Mechanics Behind DevOps in the Automotive Industry
Cars are incredibly powerful machines, and we use them on a daily basis, and we all know driving is dangerous. However, we still do it because that has become a basic necessity, paying attention to the road rules, traffic signals, staying sober, and not texting while driving.
Increasingly, the steering and wheel of these powerful machines are handed over to the software. Software is powering today's automobiles, so; it is required to make not just faster and better but safer software. That takes a continuous flow of improving updates.
Liquid Software at Tesla: Tesla's Secret Weapon - Over The Air (OTA) Updates.
Shall we call it DevOps at Tesla or the future of the automotive industry? Maybe both.
A clear example of how vital the over-the-air-software (OTA) updates might be these days. If your software updates don't continuously flow like a liquid, you have come to an end. The power of IoT and DevOps is a deadly combo. The future of the automotive industry is OTA (Over The Air Software Updates). With a little or no effort, these days, even the simplest of computers can update their software remotely & automatically.
Tesla pioneered over-the-air updates, that allows it to transmit not just bug fixes but also sophisticated new features to its vehicles. This is where I think Tesla has an advantage over other car manufacturers. Tesla vehicle owners are happier and stress-free because their vehicles keep getting better and better every time they get an update. To get not just bug fixes but new and advanced features every few months is like getting a new car. Tesla encountered some brake issues one time, but then the brake update was sent in a week & fixed, and that was too fast instead of calling all the vehicles to the dealers.
Let's See Some Case Studies of DevOps in the Automotive Sector.
DevOps at Jaguar Land Rover
It took some time for engineers at Land Rover to convince the upper management about the benefits of DevOps. It all started when the engineers were allowed to go to DevOps Enterprise Summit that happened at SanFrancisco in 2016, where they were handed over with books such as the Phoenix Project, and this inspired them to move forward with DevOps journey.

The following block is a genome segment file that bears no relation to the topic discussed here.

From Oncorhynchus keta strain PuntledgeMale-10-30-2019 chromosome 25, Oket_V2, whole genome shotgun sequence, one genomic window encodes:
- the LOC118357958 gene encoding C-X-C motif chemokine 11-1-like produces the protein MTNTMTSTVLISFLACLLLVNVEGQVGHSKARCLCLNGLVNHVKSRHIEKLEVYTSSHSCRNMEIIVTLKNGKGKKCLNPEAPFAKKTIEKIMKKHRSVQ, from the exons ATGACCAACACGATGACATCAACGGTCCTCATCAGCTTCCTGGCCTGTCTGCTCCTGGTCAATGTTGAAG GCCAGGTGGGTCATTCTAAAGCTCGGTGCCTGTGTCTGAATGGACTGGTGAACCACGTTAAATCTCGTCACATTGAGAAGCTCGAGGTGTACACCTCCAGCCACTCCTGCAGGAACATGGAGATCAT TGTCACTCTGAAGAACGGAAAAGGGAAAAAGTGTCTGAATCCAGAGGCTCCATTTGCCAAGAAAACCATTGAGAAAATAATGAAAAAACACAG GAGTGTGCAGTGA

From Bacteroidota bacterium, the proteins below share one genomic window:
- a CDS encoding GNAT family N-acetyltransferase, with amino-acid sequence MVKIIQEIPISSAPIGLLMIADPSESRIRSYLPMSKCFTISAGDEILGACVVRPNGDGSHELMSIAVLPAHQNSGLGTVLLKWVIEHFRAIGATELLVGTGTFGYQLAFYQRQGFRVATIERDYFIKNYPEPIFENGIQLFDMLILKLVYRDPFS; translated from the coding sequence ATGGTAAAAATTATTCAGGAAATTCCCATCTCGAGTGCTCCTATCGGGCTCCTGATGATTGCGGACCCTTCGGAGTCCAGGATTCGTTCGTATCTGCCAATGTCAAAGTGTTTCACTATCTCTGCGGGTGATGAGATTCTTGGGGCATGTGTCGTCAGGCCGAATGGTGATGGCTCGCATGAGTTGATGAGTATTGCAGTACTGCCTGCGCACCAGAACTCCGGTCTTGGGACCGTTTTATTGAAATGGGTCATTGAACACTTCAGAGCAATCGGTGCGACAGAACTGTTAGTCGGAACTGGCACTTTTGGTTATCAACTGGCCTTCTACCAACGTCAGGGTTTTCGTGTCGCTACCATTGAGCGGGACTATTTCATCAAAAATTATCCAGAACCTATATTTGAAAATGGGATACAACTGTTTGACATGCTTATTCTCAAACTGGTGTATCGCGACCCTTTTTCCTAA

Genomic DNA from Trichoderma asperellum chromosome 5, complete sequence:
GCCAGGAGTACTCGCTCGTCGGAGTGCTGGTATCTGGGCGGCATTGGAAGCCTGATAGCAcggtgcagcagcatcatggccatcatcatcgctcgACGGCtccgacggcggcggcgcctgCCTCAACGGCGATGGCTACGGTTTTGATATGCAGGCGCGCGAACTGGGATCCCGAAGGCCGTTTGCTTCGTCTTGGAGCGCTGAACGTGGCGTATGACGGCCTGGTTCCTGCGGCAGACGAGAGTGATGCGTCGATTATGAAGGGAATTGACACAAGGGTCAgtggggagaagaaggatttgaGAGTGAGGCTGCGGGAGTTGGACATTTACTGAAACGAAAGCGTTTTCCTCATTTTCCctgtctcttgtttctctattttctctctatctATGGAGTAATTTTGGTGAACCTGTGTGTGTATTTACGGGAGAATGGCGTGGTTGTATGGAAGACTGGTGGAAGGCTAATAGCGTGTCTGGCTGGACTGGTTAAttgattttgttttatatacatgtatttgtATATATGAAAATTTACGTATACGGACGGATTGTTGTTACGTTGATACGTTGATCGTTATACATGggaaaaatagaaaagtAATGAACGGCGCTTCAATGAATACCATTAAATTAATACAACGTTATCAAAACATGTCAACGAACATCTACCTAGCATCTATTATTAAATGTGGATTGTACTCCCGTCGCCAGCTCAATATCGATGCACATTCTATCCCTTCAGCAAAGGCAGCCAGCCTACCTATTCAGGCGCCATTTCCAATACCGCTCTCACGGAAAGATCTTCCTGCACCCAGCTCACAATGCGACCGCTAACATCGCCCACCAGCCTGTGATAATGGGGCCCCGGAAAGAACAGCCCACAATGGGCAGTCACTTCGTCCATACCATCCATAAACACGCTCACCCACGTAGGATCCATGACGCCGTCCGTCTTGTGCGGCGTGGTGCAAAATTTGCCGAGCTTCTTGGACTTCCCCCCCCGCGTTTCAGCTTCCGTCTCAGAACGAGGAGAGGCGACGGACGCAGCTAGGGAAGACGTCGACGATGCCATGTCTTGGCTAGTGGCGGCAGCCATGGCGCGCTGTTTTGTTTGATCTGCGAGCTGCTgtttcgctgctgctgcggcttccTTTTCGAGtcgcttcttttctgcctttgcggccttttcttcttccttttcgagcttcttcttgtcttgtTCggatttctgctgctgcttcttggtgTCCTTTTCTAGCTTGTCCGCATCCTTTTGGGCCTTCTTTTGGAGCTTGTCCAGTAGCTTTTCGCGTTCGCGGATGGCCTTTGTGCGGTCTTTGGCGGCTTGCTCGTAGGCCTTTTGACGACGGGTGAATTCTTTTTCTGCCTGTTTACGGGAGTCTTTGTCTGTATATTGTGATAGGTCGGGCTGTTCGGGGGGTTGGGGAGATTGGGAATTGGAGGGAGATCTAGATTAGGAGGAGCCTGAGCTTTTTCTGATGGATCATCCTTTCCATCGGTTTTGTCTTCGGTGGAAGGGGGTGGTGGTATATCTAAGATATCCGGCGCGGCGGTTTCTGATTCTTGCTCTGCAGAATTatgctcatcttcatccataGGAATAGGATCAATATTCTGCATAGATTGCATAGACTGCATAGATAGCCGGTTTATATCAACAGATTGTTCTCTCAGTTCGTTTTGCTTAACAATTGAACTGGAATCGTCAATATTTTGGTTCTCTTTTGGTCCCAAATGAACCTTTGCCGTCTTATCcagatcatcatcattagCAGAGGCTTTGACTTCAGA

After returning from the summit, they started to work on the DevOps ideas, and so they built a server and started with Linux and Git and ran open-source software. They began with three simple projects, and then slowly brought each team into the idea of continuous integration and automated testing.
They used Docker containers to run all of their builds. And with that, they defined every piece of build infrastructure as code.
In the meantime, the engineers and infrastructure team faced a number of problems, but they didn't give up. In the end, they were able to cut the time it took to get feedback on a new feature from about four or six weeks to just 30 minutes by automating the build process.
To know more, see this full talk by Chris Hill, Head of Systems Engineering, at Jaguar Land Rover.
DevOps at Mercedes-Benz
Mercedes-Benz is one of the biggest luxury car companies in the world. It has more than 5,000 developers working worldwide, who experiment on the latest technologies to provide the most advanced, high-performing, safe, and comfortable luxury cars. So, having teams at multiple geographic locations, the dev, security and ops teams faced the challenges of working across time zones and increasing the delivery speed and quality but managed to overcome these challenges through an automated and secure DevOps pipeline.
The company follows a flat hierarchy and believes in the following factors to be able to enable DevOps,
As a DevOps path, the product owner comes up with an idea, writes a story and puts it in their system issue tracking and a software engineer picks up the story and starts implementing it and starts committing code to their git repository. Then the CI/CD does its part to build the code and then the deployment will happen to test environments then the testing phase takes it over from there. Then finally, release and final deployment takes place into the production. Most of their pipeline is automated.
You can listen to the full webinar in the "The Car of the Future" with DevOps at Mercedes-Benz.
Driverless Cars Delivering Pizza at Dominos'